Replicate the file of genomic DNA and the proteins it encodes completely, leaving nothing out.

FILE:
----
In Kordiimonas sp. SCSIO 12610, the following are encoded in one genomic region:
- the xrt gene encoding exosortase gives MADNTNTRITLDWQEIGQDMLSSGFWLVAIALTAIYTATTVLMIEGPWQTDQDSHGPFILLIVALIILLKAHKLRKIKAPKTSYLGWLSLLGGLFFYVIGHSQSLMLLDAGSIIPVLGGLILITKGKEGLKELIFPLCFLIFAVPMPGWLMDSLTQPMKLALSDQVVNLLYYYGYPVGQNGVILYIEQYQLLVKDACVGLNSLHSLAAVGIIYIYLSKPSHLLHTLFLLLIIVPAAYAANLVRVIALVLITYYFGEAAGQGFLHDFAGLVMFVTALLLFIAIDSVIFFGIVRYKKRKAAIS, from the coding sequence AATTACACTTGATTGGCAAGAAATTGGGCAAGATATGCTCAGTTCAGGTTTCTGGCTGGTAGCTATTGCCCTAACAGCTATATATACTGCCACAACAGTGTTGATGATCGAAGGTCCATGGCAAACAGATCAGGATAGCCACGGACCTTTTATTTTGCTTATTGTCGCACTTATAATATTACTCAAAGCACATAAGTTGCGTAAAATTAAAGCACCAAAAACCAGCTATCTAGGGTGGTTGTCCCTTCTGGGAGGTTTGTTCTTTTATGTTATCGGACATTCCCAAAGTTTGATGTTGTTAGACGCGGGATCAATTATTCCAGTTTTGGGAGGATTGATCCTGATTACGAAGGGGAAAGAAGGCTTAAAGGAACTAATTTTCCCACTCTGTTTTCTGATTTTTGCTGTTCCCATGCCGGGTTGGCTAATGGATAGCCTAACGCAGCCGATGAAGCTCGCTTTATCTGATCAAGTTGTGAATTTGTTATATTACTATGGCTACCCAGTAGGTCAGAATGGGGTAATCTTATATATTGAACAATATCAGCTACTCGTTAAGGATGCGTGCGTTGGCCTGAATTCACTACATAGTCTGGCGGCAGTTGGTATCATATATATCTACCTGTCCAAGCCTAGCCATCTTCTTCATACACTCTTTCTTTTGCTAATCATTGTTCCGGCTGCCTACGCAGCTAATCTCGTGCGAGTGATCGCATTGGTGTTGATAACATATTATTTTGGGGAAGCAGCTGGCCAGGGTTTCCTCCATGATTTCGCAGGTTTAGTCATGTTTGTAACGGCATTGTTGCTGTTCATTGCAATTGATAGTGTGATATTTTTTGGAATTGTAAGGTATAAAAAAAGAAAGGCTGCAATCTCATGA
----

In Kordiimonas sp. SCSIO 12610, the following are encoded in one genomic region:
- the xrt gene encoding exosortase gives MADNTNTRITLDWQEIGQDMLSSGFWLVAIALTAIYTATTVLMIEGPWQTDQDSHGPFILLIVALIILLKAHKLRKIKAPKTSYLGWLSLLGGLFFYVIGHSQSLMLLDAGSIIPVLGGLILITKGKEGLKELIFPLCFLIFAVPMPGWLMDSLTQPMKLALSDQVVNLLYYYGYPVGQNGVILYIEQYQLLVKDACVGLNSLHSLAAVGIIYIYLSKPSHLLHTLFLLLIIVPAAYAANLVRVIALVLITYYFGEAAGQGFLHDFAGLVMFVTALLLFIAIDSVIFFGIVRYKKRKAAIS, from the coding sequence AATTACACTTGATTGGCAAGAAATTGGGCAAGATATGCTCAGTTCAGGTTTCTGGCTGGTAGCTATTGCCCTAACAGCTATATATACTGCCACAACAGTGTTGATGATCGAAGGTCCATGGCAAACAGATCAGGATAGCCACGGACCTTTTATTTTGCTTATTGTCGCACTTATAATATTACTCAAAGCACATAAGTTGCGTAAAATTAAAGCACCAAAAACCAGCTATCTAGGGTGGTTGTCCCTTCTGGGAGGTTTGTTCTTTTATGTTATCGGACATTCCCAAAGTTTGATGTTGTTAGACGCGGGATCAATTATTCCAGTTTTGGGAGGATTGATCCTGATTACGAAGGGGAAAGAAGGCTTAAAGGAACTAATTTTCCCACTCTGTTTTCTGATTTTTGCTGTTCCCATGCCGGGTTGGCTAATGGATAGCCTAACGCAGCCGATGAAGCTCGCTTTATCTGATCAAGTTGTGAATTTGTTATATTACTATGGCTACCCAGTAGGTCAGAATGGGGTAATCTTATATATTGAACAATATCAGCTACTCGTTAAGGATGCGTGCGTTGGCCTGAATTCACTACATAGTCTGGCGGCAGTTGGTATCATATATATCTACCTGTCCAAGCCTAGCCATCTTCTTCATACACTCTTTCTTTTGCTAATCATTGTTCCGGCTGCCTACGCAGCTAATCTCGTGCGAGTGATCGCATTGGTGTTGATAACATATTATTTTGGGGAAGCAGCTGGCCAGGGTTTCCTCCATGATTTCGCAGGTTTAGTCATGTTTGTAACGGCATTGTTGCTGTTCATTGCAATTGATAGTGTGATATTTTTTGGAATTGTAAGGTATAAAAAAAGAAAGGCTGCAATCTCATGA